Watch the Trailer!
Buy it at Liquid Silver Books!
And for more of my sexy-erotic fiction, visit my website at http://www.paigetylertheauthor.com/
Sunday, August 16, 2009
Recently, a fellow author and friend described my writing as "light and fluffy," because my characters aren't trying to save the world from evil or an alien invasion. I write contemporary m/m erotic romance, so there really isn't a Big Bad for them to be struggling against, but that wasn't his main point.
That description is not entirely accurate. I'll agree that in general, there isn't a lot of angst or darkness in my work, and especially in shorter pieces, nothing horribly bad happens to either of the main characters. Generally, in short stories, the conflicts are internal, and in longer pieces, there is an additional external conflict. My novel-length work has more room to explore deeper problems and more complicated storylines, but again, nothing is particularly dark--the fate of the world or the planet is not in jeopardy. That's not to say it isn't dramatic.
I don't see a problem with this. In fact, I think it's a good thing. As a reader, I like to escape into a world that's very different from real life if at all possible. Just take a look at some of the recent events reported in the news, with murder-suicide incidents becoming increasingly common and horrific stories of parents harming their own children. In fact, Texas and the Carolinas appear to be the most dangerous states. I feel downright safe in Oakland, California.
Add to that the state of the economy and that more people I know are out of work than in it, and it's almost too much to deal with on a daily basis. Some days I'm afraid to take a look at the news.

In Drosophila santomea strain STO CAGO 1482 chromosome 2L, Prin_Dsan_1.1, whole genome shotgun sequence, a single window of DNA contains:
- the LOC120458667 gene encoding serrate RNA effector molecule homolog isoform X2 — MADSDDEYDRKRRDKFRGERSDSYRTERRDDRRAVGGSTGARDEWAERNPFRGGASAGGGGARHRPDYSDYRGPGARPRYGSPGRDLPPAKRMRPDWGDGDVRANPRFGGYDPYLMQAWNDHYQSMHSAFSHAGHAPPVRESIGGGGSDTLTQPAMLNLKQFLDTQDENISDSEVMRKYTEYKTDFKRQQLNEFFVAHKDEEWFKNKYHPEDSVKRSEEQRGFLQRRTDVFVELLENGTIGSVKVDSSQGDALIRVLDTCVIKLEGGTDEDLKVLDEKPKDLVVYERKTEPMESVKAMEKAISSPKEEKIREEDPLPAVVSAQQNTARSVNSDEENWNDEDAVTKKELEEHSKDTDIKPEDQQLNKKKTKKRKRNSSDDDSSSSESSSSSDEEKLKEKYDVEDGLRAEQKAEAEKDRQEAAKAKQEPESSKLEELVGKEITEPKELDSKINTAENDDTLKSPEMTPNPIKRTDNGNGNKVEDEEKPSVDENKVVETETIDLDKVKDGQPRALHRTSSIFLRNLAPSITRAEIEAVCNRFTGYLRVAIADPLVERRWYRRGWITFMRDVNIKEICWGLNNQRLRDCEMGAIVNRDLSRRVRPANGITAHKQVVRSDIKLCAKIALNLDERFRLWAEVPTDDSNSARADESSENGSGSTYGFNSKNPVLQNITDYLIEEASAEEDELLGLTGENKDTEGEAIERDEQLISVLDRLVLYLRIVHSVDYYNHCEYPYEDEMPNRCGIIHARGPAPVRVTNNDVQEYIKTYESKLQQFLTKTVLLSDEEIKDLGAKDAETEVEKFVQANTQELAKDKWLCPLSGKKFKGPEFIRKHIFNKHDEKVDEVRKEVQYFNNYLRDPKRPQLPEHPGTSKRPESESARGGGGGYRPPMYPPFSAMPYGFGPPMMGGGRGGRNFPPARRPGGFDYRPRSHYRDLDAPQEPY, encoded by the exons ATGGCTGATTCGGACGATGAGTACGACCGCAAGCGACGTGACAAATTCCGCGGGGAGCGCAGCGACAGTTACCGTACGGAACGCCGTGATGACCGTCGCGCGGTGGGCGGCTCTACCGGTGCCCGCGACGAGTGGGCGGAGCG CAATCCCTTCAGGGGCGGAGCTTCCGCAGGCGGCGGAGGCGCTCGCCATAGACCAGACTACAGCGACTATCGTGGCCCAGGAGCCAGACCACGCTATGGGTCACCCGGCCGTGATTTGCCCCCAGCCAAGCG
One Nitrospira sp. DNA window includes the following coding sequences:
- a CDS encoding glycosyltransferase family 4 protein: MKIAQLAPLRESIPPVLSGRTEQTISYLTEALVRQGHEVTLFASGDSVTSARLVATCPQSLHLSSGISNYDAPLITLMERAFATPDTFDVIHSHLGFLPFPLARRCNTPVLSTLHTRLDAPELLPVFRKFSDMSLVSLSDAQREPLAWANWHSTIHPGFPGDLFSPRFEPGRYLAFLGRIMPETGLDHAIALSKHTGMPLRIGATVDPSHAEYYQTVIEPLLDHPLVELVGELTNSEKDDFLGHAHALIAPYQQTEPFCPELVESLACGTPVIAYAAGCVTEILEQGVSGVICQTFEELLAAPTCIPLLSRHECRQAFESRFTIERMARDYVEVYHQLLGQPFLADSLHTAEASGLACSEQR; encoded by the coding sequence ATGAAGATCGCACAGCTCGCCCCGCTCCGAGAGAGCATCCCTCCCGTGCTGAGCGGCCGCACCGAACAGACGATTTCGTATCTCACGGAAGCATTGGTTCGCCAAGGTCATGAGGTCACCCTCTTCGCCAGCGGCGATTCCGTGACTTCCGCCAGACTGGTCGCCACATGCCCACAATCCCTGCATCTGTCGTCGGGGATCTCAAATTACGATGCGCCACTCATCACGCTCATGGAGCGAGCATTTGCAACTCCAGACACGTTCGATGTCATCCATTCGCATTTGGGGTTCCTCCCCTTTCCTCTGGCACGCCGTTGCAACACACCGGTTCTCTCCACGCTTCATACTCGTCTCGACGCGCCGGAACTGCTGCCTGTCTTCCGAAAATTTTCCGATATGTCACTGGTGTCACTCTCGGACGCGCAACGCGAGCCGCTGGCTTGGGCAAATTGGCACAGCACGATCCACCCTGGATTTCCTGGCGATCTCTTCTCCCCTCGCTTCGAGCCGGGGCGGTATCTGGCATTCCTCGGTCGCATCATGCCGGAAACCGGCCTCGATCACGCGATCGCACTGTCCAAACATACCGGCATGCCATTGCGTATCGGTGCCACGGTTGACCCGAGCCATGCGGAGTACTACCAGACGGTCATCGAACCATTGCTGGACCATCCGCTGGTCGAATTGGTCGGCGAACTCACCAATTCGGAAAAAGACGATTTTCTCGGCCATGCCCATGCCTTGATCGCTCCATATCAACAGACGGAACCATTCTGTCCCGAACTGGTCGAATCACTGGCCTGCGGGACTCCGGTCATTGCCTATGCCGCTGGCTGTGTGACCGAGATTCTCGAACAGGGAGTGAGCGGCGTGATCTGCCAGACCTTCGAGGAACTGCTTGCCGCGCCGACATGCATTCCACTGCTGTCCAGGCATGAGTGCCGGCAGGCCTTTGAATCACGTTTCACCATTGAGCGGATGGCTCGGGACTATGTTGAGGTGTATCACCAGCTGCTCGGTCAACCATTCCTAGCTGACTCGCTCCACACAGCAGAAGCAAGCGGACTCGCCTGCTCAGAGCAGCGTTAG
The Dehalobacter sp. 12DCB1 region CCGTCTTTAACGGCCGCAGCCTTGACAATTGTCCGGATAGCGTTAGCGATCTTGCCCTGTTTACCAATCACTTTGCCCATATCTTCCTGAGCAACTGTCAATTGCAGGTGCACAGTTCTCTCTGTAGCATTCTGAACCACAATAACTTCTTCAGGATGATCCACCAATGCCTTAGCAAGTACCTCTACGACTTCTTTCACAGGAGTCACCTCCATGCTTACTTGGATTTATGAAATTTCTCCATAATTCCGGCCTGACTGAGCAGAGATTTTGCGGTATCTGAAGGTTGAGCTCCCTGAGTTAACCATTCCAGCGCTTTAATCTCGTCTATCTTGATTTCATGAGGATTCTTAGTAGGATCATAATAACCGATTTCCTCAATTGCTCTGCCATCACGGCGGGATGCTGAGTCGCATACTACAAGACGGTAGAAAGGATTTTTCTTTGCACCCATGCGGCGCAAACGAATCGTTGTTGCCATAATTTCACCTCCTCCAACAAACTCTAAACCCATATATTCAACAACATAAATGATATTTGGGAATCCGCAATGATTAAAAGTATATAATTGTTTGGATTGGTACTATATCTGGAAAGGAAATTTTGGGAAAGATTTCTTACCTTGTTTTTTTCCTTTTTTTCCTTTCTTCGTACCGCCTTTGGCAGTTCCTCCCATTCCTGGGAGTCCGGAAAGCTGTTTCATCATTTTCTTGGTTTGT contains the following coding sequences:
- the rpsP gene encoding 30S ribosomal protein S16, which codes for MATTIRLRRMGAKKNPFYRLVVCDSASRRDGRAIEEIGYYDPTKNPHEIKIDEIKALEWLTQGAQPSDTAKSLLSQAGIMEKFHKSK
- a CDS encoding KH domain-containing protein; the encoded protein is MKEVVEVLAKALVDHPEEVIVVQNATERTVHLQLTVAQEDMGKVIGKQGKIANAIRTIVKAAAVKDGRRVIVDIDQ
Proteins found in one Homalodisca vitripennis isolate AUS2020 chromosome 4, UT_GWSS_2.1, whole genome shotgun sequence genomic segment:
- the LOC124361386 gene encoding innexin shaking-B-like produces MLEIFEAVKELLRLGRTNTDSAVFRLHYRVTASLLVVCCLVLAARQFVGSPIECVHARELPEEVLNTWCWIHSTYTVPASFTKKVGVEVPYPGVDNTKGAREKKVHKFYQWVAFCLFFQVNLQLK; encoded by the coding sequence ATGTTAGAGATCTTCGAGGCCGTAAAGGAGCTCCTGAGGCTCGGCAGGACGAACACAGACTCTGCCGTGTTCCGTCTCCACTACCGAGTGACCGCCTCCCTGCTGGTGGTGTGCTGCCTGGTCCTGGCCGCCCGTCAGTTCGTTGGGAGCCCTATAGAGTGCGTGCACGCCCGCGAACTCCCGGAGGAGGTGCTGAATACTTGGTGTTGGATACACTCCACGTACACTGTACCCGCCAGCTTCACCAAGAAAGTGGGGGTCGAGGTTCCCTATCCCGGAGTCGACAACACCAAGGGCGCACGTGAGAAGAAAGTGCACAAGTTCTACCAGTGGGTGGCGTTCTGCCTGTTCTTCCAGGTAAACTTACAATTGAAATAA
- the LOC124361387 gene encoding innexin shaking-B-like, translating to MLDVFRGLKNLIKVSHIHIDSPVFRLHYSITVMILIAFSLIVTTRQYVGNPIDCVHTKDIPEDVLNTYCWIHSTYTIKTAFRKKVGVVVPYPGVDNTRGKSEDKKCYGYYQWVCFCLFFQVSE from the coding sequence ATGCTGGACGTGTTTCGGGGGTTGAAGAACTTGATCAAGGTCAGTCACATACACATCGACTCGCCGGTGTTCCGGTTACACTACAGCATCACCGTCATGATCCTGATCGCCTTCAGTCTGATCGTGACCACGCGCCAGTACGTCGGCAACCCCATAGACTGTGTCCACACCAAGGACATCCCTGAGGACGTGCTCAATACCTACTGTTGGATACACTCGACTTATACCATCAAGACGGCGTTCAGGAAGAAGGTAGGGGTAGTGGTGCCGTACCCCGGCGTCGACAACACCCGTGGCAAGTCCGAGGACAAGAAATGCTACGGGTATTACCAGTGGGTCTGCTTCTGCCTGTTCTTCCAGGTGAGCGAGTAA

Given that real-life provides more than enough angst and evil, I enjoy writing (and reading) stories with happy endings. Why not believe that two people who belong together figure how to find each other and end up together? I'm not saying my stories don't have conflict and drama. They do. You cannot have an interesting story without conflict, but it's not necessary to have violence and evil to make a compelling storyline.
So, I'm happy to be able to provide hot, sexy stories with likable characters and happy endings. Don't we all deserve happy endings now and then?
How do you feel about "light and fluffy" writing? Do you find darker stories more enjoyable? Does there need to be impending doom to drive a story? How often do you turn to books for a temporary escape from real-life pressures and problems?
Check out my free stories for some hot fun. Guaranteed to make you forget your own problems for a while.